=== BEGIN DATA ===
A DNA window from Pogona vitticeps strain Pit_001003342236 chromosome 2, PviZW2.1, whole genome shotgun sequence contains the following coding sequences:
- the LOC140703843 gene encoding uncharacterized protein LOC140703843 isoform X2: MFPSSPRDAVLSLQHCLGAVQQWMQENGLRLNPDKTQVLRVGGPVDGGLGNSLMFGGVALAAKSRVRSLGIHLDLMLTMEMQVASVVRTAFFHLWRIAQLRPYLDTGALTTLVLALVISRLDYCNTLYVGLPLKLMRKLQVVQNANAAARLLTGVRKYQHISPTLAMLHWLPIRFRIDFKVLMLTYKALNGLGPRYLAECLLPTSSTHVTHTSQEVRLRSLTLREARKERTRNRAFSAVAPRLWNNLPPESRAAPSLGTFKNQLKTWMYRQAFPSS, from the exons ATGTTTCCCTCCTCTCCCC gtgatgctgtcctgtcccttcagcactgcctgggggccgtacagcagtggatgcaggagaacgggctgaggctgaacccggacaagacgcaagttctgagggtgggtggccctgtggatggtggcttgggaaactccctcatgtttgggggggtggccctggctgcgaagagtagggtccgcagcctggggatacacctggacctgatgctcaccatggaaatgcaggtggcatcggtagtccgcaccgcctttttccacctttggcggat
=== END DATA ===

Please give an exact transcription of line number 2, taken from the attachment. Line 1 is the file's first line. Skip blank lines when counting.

- the LOC140703843 gene encoding uncharacterized protein LOC140703843 isoform X2: MFPSSPRDAVLSLQHCLGAVQQWMQENGLRLNPDKTQVLRVGGPVDGGLGNSLMFGGVALAAKSRVRSLGIHLDLMLTMEMQVASVVRTAFFHLWRIAQLRPYLDTGALTTLVLALVISRLDYCNTLYVGLPLKLMRKLQVVQNANAAARLLTGVRKYQHISPTLAMLHWLPIRFRIDFKVLMLTYKALNGLGPRYLAECLLPTSSTHVTHTSQEVRLRSLTLREARKERTRNRAFSAVAPRLWNNLPPESRAAPSLGTFKNQLKTWMYRQAFPSS, from the exons ATGTTTCCCTCCTCTCCCC gtgatgctgtcctgtcccttcagcactgcctgggggccgtacagcagtggatgcaggagaacgggctgaggctgaacccggacaagacgcaagttctgagggtgggtggccctgtggatggtggcttgggaaactccctcatgtttgggggggtggccctggctgcgaagagtagggtccgcagcctggggatacacctggacctgatgctcaccatggaaatgcaggtggcatcggtagtccgcaccgcctttttccacctttggcggat